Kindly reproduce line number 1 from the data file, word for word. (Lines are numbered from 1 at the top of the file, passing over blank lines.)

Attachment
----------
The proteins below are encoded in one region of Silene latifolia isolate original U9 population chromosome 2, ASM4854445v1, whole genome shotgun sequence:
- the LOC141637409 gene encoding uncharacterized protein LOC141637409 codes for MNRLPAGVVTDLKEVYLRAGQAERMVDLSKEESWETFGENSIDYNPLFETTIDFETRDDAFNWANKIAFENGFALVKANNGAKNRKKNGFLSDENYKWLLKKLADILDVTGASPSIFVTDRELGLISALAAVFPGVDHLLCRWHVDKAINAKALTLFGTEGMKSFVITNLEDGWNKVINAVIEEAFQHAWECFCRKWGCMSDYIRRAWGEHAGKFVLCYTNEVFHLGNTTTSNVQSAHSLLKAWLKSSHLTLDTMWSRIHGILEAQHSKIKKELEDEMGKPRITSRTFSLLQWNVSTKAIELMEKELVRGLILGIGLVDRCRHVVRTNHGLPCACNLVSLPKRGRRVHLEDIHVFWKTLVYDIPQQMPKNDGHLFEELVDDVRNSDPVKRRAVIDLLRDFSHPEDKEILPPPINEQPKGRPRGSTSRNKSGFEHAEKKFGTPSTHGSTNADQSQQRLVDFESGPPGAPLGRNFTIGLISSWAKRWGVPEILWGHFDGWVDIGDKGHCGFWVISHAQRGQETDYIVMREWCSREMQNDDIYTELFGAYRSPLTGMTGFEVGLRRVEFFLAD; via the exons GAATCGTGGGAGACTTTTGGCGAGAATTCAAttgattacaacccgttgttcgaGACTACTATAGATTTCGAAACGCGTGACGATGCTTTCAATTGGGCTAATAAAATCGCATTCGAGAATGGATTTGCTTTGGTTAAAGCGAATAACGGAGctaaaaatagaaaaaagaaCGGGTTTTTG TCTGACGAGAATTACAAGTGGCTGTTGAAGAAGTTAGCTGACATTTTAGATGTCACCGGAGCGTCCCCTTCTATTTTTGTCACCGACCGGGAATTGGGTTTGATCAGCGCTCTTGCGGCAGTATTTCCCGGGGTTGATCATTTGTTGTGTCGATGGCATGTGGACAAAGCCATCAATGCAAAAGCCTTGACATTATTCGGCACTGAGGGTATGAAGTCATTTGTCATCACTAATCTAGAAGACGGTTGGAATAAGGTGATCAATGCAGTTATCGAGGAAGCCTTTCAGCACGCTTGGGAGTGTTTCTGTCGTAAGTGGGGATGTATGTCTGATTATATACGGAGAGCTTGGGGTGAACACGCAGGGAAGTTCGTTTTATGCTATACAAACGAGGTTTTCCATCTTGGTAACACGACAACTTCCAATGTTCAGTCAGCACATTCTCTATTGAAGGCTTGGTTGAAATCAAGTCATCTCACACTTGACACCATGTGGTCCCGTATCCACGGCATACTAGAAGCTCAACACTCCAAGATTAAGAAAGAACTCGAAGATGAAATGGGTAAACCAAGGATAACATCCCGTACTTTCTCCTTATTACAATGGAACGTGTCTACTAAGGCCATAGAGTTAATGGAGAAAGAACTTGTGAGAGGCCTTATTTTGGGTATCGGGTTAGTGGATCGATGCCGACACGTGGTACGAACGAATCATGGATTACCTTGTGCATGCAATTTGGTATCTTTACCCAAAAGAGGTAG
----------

The proteins below are encoded in one region of Silene latifolia isolate original U9 population chromosome 2, ASM4854445v1, whole genome shotgun sequence: